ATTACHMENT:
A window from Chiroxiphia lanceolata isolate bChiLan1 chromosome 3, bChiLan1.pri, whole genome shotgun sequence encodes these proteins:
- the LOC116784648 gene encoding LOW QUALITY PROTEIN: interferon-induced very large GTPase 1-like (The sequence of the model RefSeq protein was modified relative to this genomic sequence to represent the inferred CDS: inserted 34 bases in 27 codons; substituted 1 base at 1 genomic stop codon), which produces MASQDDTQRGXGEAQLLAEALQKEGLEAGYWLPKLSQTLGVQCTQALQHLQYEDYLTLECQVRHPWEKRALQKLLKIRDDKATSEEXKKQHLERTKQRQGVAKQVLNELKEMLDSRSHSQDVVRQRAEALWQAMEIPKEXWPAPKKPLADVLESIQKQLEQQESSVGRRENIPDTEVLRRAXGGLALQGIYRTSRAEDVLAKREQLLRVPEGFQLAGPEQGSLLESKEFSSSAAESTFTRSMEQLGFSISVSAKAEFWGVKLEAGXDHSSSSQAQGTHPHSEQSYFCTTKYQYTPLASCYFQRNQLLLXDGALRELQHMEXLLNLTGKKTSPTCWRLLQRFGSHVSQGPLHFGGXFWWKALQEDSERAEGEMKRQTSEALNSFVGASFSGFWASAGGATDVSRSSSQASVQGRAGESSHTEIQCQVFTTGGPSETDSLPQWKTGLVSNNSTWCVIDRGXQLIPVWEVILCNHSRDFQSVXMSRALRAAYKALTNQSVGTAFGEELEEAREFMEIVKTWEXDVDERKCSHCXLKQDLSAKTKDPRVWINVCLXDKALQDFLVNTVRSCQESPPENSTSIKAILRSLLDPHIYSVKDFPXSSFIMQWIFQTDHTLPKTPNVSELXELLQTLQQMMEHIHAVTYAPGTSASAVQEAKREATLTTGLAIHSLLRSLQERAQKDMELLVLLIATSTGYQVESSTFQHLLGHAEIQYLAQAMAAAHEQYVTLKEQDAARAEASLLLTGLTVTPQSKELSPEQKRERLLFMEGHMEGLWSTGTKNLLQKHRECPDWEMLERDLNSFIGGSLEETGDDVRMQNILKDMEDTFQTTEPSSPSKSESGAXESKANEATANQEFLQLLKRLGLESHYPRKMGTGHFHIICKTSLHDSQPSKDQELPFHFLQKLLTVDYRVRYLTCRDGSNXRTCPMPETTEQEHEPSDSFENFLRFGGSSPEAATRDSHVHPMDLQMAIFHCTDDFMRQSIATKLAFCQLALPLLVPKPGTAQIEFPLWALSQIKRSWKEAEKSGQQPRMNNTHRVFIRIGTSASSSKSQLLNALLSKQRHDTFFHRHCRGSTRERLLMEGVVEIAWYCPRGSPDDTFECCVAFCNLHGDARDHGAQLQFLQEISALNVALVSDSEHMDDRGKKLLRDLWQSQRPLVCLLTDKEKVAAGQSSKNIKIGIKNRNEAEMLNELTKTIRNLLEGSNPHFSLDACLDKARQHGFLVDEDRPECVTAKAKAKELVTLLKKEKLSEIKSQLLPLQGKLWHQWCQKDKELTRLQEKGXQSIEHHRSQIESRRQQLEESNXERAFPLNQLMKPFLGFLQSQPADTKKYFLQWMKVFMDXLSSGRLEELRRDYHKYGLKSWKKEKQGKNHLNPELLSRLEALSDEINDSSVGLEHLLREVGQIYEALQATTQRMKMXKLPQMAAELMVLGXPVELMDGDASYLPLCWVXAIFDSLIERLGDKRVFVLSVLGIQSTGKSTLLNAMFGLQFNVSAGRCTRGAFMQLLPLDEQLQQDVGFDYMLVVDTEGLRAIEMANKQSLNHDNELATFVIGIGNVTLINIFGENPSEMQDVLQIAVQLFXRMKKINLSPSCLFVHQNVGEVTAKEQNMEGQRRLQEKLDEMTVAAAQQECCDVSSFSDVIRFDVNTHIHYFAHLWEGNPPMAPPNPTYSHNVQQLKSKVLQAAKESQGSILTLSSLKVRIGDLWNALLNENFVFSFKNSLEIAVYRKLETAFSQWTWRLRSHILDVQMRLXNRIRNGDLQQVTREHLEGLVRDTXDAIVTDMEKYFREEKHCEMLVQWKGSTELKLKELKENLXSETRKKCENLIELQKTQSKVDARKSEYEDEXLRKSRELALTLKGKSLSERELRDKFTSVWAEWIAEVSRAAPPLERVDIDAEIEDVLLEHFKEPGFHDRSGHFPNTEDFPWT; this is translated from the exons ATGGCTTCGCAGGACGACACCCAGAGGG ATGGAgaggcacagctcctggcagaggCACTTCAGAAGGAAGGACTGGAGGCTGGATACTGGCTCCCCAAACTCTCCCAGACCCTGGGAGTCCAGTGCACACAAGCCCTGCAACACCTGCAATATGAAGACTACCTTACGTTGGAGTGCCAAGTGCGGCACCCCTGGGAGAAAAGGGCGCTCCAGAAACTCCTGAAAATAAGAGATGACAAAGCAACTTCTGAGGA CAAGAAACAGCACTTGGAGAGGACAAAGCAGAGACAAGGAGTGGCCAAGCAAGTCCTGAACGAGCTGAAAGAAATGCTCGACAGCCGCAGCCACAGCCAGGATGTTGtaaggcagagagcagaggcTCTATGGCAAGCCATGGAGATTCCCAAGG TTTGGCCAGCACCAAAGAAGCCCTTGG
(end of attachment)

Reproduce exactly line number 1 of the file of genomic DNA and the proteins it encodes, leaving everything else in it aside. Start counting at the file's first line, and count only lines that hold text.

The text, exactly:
A window from Chiroxiphia lanceolata isolate bChiLan1 chromosome 3, bChiLan1.pri, whole genome shotgun sequence encodes these proteins: